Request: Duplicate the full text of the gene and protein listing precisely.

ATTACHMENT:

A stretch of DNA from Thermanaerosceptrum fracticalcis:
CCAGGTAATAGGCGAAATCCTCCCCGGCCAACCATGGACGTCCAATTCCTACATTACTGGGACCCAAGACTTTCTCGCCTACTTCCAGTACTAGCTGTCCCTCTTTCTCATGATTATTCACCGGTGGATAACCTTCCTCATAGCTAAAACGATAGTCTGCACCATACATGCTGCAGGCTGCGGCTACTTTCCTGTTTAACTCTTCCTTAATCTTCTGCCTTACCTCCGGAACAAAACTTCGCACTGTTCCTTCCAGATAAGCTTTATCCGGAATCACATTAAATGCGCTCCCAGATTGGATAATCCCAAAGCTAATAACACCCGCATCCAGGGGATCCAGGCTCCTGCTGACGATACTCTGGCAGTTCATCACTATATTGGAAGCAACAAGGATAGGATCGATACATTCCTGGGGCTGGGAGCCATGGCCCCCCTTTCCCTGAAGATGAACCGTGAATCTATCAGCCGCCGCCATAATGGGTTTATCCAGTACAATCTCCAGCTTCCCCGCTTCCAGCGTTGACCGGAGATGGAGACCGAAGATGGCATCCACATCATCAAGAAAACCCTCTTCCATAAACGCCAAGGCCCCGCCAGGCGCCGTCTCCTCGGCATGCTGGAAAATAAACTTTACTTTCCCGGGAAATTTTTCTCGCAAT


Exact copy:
A stretch of DNA from Thermanaerosceptrum fracticalcis:
CCAGGTAATAGGCGAAATCCTCCCCGGCCAACCATGGACGTCCAATTCCTACATTACTGGGACCCAAGACTTTCTCGCCTACTTCCAGTACTAGCTGTCCCTCTTTCTCATGATTATTCACCGGTGGATAACCTTCCTCATAGCTAAAACGATAGTCTGCACCATACATGCTGCAGGCTGCGGCTACTTTCCTGTTTAACTCTTCCTTAATCTTCTGCCTTACCTCCGGAACAAAACTTCGCACTGTTCCTTCCAGATAAGCTTTATCCGGAATCACATTAAATGCGCTCCCAGATTGGATAATCCCAAAGCTAATAACACCCGCATCCAGGGGATCCAGGCTCCTGCTGACGATACTCTGGCAGTTCATCACTATATTGGAAGCAACAAGGATAGGATCGATACATTCCTGGGGCTGGGAGCCATGGCCCCCCTTTCCCTGAAGATGAACCGTGAATCTATCAGCCGCCGCCATAATGGGTTTATCCAGTACAATCTCCAGCTTCCCCGCTTCCAGCGTTGACCGGAGATGGAGACCGAAGATGGCATCCACATCATCAAGAAAACCCTCTTCCATAAACGCCAAGGCCCCGCCAGGCGCCGTCTCCTCGGCATGCTGGAAAATAAACTTTACTTTCCCGGGAAATTTTTCTCGCAAT